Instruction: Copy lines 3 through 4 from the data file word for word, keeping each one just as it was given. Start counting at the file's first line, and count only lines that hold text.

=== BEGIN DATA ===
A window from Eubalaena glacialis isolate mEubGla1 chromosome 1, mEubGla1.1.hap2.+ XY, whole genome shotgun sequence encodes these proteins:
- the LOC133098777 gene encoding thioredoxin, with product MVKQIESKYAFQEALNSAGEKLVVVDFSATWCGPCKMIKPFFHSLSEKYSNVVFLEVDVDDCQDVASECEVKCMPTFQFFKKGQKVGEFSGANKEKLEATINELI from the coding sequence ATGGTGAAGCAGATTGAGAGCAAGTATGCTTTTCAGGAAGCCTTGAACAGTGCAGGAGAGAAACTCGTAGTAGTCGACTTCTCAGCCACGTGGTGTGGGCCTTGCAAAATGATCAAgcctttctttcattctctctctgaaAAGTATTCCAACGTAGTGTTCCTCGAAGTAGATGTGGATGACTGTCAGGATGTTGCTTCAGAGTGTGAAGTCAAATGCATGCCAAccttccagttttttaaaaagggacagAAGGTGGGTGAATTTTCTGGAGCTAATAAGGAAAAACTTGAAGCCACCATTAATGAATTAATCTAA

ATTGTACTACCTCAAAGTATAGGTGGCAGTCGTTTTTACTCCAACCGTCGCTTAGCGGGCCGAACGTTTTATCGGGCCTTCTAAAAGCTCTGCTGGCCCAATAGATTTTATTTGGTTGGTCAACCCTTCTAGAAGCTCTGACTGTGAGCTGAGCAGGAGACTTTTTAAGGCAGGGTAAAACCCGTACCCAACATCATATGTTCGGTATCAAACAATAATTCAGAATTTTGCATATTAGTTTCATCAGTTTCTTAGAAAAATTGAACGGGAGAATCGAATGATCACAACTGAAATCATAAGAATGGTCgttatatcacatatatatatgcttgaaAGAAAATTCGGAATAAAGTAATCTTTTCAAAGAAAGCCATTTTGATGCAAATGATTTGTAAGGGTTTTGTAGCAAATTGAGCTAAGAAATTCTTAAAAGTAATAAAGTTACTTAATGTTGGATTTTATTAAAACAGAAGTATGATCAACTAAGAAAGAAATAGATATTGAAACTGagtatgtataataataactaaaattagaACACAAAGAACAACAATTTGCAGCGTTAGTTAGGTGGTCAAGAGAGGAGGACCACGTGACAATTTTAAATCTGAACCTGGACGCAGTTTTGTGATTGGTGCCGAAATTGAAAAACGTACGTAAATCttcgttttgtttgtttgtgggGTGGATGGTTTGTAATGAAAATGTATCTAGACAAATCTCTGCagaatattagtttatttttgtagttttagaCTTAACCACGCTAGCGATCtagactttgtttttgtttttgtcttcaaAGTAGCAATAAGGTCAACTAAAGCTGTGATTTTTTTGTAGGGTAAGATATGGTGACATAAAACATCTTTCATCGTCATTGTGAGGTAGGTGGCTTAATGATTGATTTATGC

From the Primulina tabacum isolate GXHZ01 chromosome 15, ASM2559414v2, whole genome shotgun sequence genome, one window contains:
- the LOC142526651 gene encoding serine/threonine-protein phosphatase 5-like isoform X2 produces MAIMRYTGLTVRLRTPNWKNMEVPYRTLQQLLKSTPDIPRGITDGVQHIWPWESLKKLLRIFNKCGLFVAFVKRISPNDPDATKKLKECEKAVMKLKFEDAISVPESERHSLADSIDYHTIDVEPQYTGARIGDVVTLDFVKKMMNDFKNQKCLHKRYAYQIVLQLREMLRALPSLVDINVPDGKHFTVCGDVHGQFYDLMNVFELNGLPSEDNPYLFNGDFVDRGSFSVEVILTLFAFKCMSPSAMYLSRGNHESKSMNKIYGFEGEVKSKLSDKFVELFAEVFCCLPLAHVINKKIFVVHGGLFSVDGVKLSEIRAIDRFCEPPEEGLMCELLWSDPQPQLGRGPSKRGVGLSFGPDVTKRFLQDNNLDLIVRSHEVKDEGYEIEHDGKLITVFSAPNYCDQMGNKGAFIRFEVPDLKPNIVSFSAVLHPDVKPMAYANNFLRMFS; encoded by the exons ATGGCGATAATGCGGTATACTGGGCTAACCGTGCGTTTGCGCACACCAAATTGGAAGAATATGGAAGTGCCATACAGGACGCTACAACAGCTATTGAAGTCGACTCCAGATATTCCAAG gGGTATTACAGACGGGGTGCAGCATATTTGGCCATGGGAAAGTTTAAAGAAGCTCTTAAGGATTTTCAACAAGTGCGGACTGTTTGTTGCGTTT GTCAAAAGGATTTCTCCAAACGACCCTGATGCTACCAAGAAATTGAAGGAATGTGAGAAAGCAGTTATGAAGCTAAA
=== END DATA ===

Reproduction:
ATTGTACTACCTCAAAGTATAGGTGGCAGTCGTTTTTACTCCAACCGTCGCTTAGCGGGCCGAACGTTTTATCGGGCCTTCTAAAAGCTCTGCTGGCCCAATAGATTTTATTTGGTTGGTCAACCCTTCTAGAAGCTCTGACTGTGAGCTGAGCAGGAGACTTTTTAAGGCAGGGTAAAACCCGTACCCAACATCATATGTTCGGTATCAAACAATAATTCAGAATTTTGCATATTAGTTTCATCAGTTTCTTAGAAAAATTGAACGGGAGAATCGAATGATCACAACTGAAATCATAAGAATGGTCgttatatcacatatatatatgcttgaaAGAAAATTCGGAATAAAGTAATCTTTTCAAAGAAAGCCATTTTGATGCAAATGATTTGTAAGGGTTTTGTAGCAAATTGAGCTAAGAAATTCTTAAAAGTAATAAAGTTACTTAATGTTGGATTTTATTAAAACAGAAGTATGATCAACTAAGAAAGAAATAGATATTGAAACTGagtatgtataataataactaaaattagaACACAAAGAACAACAATTTGCAGCGTTAGTTAGGTGGTCAAGAGAGGAGGACCACGTGACAATTTTAAATCTGAACCTGGACGCAGTTTTGTGATTGGTGCCGAAATTGAAAAACGTACGTAAATCttcgttttgtttgtttgtgggGTGGATGGTTTGTAATGAAAATGTATCTAGACAAATCTCTGCagaatattagtttatttttgtagttttagaCTTAACCACGCTAGCGATCtagactttgtttttgtttttgtcttcaaAGTAGCAATAAGGTCAACTAAAGCTGTGATTTTTTTGTAGGGTAAGATATGGTGACATAAAACATCTTTCATCGTCATTGTGAGGTAGGTGGCTTAATGATTGATTTATGC

From the Primulina tabacum isolate GXHZ01 chromosome 15, ASM2559414v2, whole genome shotgun sequence genome, one window contains: